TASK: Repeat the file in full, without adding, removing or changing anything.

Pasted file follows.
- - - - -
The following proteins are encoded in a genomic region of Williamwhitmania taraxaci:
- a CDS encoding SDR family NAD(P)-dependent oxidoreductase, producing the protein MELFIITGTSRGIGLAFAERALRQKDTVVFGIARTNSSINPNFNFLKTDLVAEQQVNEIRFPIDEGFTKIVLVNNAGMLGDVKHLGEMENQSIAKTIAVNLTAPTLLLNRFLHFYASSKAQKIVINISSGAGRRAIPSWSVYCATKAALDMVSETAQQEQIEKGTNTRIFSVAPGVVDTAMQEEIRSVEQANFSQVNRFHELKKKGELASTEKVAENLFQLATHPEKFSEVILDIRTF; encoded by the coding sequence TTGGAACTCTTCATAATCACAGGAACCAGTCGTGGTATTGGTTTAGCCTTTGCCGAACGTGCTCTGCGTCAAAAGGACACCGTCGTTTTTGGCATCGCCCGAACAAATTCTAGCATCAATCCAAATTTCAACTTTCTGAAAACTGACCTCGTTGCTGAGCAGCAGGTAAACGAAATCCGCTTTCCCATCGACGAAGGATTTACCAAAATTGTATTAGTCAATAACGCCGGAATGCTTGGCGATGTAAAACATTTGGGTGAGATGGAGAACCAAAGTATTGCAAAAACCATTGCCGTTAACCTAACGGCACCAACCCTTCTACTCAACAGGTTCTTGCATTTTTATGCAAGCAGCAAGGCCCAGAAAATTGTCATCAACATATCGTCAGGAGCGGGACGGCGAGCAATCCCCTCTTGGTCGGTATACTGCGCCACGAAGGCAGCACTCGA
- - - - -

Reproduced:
The following proteins are encoded in a genomic region of Williamwhitmania taraxaci:
- a CDS encoding SDR family NAD(P)-dependent oxidoreductase, producing the protein MELFIITGTSRGIGLAFAERALRQKDTVVFGIARTNSSINPNFNFLKTDLVAEQQVNEIRFPIDEGFTKIVLVNNAGMLGDVKHLGEMENQSIAKTIAVNLTAPTLLLNRFLHFYASSKAQKIVINISSGAGRRAIPSWSVYCATKAALDMVSETAQQEQIEKGTNTRIFSVAPGVVDTAMQEEIRSVEQANFSQVNRFHELKKKGELASTEKVAENLFQLATHPEKFSEVILDIRTF; encoded by the coding sequence TTGGAACTCTTCATAATCACAGGAACCAGTCGTGGTATTGGTTTAGCCTTTGCCGAACGTGCTCTGCGTCAAAAGGACACCGTCGTTTTTGGCATCGCCCGAACAAATTCTAGCATCAATCCAAATTTCAACTTTCTGAAAACTGACCTCGTTGCTGAGCAGCAGGTAAACGAAATCCGCTTTCCCATCGACGAAGGATTTACCAAAATTGTATTAGTCAATAACGCCGGAATGCTTGGCGATGTAAAACATTTGGGTGAGATGGAGAACCAAAGTATTGCAAAAACCATTGCCGTTAACCTAACGGCACCAACCCTTCTACTCAACAGGTTCTTGCATTTTTATGCAAGCAGCAAGGCCCAGAAAATTGTCATCAACATATCGTCAGGAGCGGGACGGCGAGCAATCCCCTCTTGGTCGGTATACTGCGCCACGAAGGCAGCACTCGA